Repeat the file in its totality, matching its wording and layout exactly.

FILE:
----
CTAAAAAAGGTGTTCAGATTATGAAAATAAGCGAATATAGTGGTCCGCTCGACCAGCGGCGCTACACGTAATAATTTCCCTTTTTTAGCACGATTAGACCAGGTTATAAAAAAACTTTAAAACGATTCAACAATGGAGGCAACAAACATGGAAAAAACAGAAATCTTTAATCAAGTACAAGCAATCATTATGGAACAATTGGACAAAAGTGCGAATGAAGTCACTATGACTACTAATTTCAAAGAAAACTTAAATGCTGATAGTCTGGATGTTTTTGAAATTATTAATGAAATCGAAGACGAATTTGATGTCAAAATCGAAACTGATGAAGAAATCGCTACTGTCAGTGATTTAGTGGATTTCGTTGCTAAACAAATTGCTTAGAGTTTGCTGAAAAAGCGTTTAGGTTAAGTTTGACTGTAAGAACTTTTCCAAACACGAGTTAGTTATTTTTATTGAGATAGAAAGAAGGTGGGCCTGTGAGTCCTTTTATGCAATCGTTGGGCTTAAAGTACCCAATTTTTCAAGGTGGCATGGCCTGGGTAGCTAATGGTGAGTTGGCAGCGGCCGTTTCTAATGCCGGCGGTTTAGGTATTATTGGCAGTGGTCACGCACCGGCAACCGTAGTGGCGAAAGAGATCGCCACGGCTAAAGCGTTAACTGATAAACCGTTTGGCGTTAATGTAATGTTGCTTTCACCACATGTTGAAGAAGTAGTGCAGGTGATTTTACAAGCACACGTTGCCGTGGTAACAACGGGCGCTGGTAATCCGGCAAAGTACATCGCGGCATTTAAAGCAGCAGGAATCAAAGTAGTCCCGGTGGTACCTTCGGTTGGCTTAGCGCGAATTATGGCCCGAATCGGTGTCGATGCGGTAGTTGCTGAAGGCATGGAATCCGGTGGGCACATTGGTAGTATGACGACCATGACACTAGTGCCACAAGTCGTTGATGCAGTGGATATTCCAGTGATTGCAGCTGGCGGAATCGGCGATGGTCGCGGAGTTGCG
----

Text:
CTAAAAAAGGTGTTCAGATTATGAAAATAAGCGAATATAGTGGTCCGCTCGACCAGCGGCGCTACACGTAATAATTTCCCTTTTTTAGCACGATTAGACCAGGTTATAAAAAAACTTTAAAACGATTCAACAATGGAGGCAACAAACATGGAAAAAACAGAAATCTTTAATCAAGTACAAGCAATCATTATGGAACAATTGGACAAAAGTGCGAATGAAGTCACTATGACTACTAATTTCAAAGAAAACTTAAATGCTGATAGTCTGGATGTTTTTGAAATTATTAATGAAATCGAAGACGAATTTGATGTCAAAATCGAAACTGATGAAGAAATCGCTACTGTCAGTGATTTAGTGGATTTCGTTGCTAAACAAATTGCTTAGAGTTTGCTGAAAAAGCGTTTAGGTTAAGTTTGACTGTAAGAACTTTTCCAAACACGAGTTAGTTATTTTTATTGAGATAGAAAGAAGGTGGGCCTGTGAGTCCTTTTATGCAATCGTTGGGCTTAAAGTACCCAATTTTTCAAGGTGGCATGGCCTGGGTAGCTAATGGTGAGTTGGCAGCGGCCGTTTCTAATGCCGGCGGTTTAGGTATTATTGGCAGTGGTCACGCACCGGCAACCGTAGTGGCGAAAGAGATCGCCACGGCTAAAGCGTTAACTGATAAACCGTTTGGCGTTAATGTAATGTTGCTTTCACCACATGTTGAAGAAGTAGTGCAGGTGATTTTACAAGCACACGTTGCCGTGGTAACAACGGGCGCTGGTAATCCGGCAAAGTACATCGCGGCATTTAAAGCAGCAGGAATCAAAGTAGTCCCGGTGGTACCTTCGGTTGGCTTAGCGCGAATTATGGCCCGAATCGGTGTCGATGCGGTAGTTGCTGAAGGCATGGAATCCGGTGGGCACATTGGTAGTATGACGACCATGACACTAGTGCCACAAGTCGTTGATGCAGTGGATATTCCAGTGATTGCAGCTGGCGGAATCGGCGATGGTCGCGGAGTTGCG